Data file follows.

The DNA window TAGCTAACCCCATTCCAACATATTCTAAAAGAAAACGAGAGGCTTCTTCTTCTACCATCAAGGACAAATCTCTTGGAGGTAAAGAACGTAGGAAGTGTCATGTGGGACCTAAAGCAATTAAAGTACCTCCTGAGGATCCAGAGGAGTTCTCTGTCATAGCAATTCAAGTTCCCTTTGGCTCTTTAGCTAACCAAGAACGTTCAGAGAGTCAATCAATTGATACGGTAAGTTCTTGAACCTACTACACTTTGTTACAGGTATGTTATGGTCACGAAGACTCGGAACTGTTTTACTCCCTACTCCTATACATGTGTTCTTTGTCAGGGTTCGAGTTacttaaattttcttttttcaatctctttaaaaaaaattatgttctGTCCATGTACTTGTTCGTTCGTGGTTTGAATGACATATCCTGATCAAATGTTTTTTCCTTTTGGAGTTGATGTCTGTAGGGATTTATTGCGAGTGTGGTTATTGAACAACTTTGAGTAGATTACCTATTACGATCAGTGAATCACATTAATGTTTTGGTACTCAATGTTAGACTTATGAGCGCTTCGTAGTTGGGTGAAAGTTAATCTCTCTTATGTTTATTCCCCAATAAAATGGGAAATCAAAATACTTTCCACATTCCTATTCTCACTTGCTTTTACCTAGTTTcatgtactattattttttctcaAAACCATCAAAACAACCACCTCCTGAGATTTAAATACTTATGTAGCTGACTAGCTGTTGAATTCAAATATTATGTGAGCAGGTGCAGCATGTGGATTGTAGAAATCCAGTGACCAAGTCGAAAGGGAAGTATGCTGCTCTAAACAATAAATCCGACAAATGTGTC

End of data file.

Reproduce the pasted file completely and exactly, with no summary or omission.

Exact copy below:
The DNA window TAGCTAACCCCATTCCAACATATTCTAAAAGAAAACGAGAGGCTTCTTCTTCTACCATCAAGGACAAATCTCTTGGAGGTAAAGAACGTAGGAAGTGTCATGTGGGACCTAAAGCAATTAAAGTACCTCCTGAGGATCCAGAGGAGTTCTCTGTCATAGCAATTCAAGTTCCCTTTGGCTCTTTAGCTAACCAAGAACGTTCAGAGAGTCAATCAATTGATACGGTAAGTTCTTGAACCTACTACACTTTGTTACAGGTATGTTATGGTCACGAAGACTCGGAACTGTTTTACTCCCTACTCCTATACATGTGTTCTTTGTCAGGGTTCGAGTTacttaaattttcttttttcaatctctttaaaaaaaattatgttctGTCCATGTACTTGTTCGTTCGTGGTTTGAATGACATATCCTGATCAAATGTTTTTTCCTTTTGGAGTTGATGTCTGTAGGGATTTATTGCGAGTGTGGTTATTGAACAACTTTGAGTAGATTACCTATTACGATCAGTGAATCACATTAATGTTTTGGTACTCAATGTTAGACTTATGAGCGCTTCGTAGTTGGGTGAAAGTTAATCTCTCTTATGTTTATTCCCCAATAAAATGGGAAATCAAAATACTTTCCACATTCCTATTCTCACTTGCTTTTACCTAGTTTcatgtactattattttttctcaAAACCATCAAAACAACCACCTCCTGAGATTTAAATACTTATGTAGCTGACTAGCTGTTGAATTCAAATATTATGTGAGCAGGTGCAGCATGTGGATTGTAGAAATCCAGTGACCAAGTCGAAAGGGAAGTATGCTGCTCTAAACAATAAATCCGACAAATGTGTC